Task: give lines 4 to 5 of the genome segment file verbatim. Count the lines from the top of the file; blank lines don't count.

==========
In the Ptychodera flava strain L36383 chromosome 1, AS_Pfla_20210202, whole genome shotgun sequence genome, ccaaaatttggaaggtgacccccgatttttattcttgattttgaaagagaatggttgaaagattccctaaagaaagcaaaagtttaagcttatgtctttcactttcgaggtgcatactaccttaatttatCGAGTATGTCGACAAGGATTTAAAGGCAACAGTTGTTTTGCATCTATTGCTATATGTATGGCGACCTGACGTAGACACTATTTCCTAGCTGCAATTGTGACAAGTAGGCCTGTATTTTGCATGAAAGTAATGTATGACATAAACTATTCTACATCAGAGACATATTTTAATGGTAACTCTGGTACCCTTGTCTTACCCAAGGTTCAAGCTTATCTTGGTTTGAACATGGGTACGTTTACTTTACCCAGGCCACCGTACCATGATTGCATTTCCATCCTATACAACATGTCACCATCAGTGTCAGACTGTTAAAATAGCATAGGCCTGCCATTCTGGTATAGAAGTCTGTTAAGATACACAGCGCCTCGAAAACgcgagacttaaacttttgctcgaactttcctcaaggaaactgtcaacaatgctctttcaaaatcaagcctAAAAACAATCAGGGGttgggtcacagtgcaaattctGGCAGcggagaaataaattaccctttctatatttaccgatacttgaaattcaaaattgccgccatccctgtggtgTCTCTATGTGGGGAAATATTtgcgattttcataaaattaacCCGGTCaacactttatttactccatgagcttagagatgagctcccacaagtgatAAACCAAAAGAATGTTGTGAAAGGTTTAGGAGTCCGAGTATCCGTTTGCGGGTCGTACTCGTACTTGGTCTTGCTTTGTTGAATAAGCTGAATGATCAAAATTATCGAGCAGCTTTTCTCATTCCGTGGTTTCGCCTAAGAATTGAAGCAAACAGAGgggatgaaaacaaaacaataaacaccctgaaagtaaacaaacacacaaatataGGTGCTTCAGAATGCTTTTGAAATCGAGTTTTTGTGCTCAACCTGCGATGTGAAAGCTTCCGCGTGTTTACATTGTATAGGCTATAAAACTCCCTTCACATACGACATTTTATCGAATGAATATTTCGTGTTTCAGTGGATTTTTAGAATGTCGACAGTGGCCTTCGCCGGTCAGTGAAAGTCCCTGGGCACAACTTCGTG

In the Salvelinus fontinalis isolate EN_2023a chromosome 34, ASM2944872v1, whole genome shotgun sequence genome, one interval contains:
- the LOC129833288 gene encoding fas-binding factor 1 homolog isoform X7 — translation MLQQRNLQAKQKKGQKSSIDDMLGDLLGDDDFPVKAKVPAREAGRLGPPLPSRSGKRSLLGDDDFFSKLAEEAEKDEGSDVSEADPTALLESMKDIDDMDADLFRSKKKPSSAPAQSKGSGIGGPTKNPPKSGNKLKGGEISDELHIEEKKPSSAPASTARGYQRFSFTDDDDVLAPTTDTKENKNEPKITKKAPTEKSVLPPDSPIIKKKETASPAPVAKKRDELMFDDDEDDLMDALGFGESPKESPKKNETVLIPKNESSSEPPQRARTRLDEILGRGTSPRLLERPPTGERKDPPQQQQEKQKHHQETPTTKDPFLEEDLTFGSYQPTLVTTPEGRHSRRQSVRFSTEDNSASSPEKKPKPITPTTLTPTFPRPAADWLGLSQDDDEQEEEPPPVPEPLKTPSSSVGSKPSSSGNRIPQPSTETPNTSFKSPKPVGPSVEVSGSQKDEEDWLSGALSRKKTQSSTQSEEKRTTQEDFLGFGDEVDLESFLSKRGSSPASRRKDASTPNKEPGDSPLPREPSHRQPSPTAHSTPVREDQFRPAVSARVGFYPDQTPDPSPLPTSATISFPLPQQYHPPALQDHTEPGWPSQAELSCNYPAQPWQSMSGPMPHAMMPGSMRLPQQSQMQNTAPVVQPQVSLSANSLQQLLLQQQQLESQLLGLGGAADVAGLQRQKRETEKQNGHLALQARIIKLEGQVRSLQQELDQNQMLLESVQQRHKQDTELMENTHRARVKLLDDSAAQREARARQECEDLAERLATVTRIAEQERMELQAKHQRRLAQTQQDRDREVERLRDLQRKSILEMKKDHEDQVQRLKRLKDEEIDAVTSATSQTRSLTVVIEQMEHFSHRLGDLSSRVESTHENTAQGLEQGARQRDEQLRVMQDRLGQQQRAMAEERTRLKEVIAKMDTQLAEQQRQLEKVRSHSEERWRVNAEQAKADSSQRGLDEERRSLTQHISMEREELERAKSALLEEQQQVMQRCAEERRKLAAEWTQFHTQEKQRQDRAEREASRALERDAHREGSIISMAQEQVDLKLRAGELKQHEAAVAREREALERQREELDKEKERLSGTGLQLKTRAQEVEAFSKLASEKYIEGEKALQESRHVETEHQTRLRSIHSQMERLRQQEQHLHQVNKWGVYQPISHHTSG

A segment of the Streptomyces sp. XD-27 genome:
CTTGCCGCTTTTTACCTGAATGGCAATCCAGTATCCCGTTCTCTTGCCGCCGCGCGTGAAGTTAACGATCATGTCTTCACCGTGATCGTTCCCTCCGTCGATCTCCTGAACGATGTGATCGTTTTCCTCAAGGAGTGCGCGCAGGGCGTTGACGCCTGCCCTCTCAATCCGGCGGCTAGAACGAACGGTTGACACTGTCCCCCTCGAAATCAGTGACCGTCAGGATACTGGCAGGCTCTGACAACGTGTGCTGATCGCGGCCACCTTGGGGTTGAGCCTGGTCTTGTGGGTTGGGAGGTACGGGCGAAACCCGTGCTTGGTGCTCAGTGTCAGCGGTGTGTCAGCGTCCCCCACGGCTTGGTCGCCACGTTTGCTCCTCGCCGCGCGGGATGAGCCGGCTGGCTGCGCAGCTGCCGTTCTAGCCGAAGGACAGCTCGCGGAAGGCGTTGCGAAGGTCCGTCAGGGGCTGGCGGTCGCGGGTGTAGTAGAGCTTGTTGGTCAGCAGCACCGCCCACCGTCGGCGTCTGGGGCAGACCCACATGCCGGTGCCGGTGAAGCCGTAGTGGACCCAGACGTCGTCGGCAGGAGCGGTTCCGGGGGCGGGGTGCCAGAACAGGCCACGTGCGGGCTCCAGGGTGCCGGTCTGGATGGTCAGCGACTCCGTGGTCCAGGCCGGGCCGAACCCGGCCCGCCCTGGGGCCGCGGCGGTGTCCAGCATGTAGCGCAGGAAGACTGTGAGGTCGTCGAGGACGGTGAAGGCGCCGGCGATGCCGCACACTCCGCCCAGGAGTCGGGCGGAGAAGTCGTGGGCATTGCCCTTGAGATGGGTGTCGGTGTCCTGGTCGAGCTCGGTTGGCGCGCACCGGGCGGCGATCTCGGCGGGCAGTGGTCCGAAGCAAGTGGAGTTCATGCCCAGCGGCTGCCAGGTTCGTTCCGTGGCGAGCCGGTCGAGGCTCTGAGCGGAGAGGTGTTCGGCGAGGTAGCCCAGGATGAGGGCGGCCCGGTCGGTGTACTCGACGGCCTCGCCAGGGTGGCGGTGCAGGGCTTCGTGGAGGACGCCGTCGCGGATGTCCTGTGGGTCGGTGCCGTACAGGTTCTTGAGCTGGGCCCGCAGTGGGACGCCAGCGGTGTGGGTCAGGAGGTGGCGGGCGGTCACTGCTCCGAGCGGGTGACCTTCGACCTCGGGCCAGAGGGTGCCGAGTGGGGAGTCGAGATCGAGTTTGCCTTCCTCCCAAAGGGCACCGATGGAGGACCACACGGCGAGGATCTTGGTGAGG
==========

A segment of the Streptomyces sp. XD-27 genome:
CTTGCCGCTTTTTACCTGAATGGCAATCCAGTATCCCGTTCTCTTGCCGCCGCGCGTGAAGTTAACGATCATGTCTTCACCGTGATCGTTCCCTCCGTCGATCTCCTGAACGATGTGATCGTTTTCCTCAAGGAGTGCGCGCAGGGCGTTGACGCCTGCCCTCTCAATCCGGCGGCTAGAACGAACGGTTGACACTGTCCCCCTCGAAATCAGTGACCGTCAGGATACTGGCAGGCTCTGACAACGTGTGCTGATCGCGGCCACCTTGGGGTTGAGCCTGGTCTTGTGGGTTGGGAGGTACGGGCGAAACCCGTGCTTGGTGCTCAGTGTCAGCGGTGTGTCAGCGTCCCCCACGGCTTGGTCGCCACGTTTGCTCCTCGCCGCGCGGGATGAGCCGGCTGGCTGCGCAGCTGCCGTTCTAGCCGAAGGACAGCTCGCGGAAGGCGTTGCGAAGGTCCGTCAGGGGCTGGCGGTCGCGGGTGTAGTAGAGCTTGTTGGTCAGCAGCACCGCCCACCGTCGGCGTCTGGGGCAGACCCACATGCCGGTGCCGGTGAAGCCGTAGTGGACCCAGACGTCGTCGGCAGGAGCGGTTCCGGGGGCGGGGTGCCAGAACAGGCCACGTGCGGGCTCCAGGGTGCCGGTCTGGATGGTCAGCGACTCCGTGGTCCAGGCCGGGCCGAACCCGGCCCGCCCTGGGGCCGCGGCGGTGTCCAGCATGTAGCGCAGGAAGACTGTGAGGTCGTCGAGGACGGTGAAGGCGCCGGCGATGCCGCACACTCCGCCCAGGAGTCGGGCGGAGAAGTCGTGGGCATTGCCCTTGAGATGGGTGTCGGTGTCCTGGTCGAGCTCGGTTGGCGCGCACCGGGCGGCGATCTCGGCGGGCAGTGGTCCGAAGCAAGTGGAGTTCATGCCCAGCGGCTGCCAGGTTCGTTCCGTGGCGAGCCGGTCGAGGCTCTGAGCGGAGAGGTGTTCGGCGAGGTAGCCCAGGATGAGGGCGGCCCGGTCGGTGTACTCGACGGCCTCGCCAGGGTGGCGGTGCAGGGCTTCGTGGAGGACGCCGTCGCGGATGTCCTGTGGGTCGGTGCCGTACAGGTTCTTGAGCTGGGCCCGCAGTGGGACGCCAGCGGTGTGGGTCAGGAGGTGGCGGGCGGTCACTGCTCCGAGCGGGTGACCTTCGACCTCGGGCCAGAGGGTGCCGAGTGGGGAGTCGAGATCGAGTTTGCCTTCCTCCCAAAGGGCACCGATGGAGGACCACACGGCGAGGATCTTGGTGAGG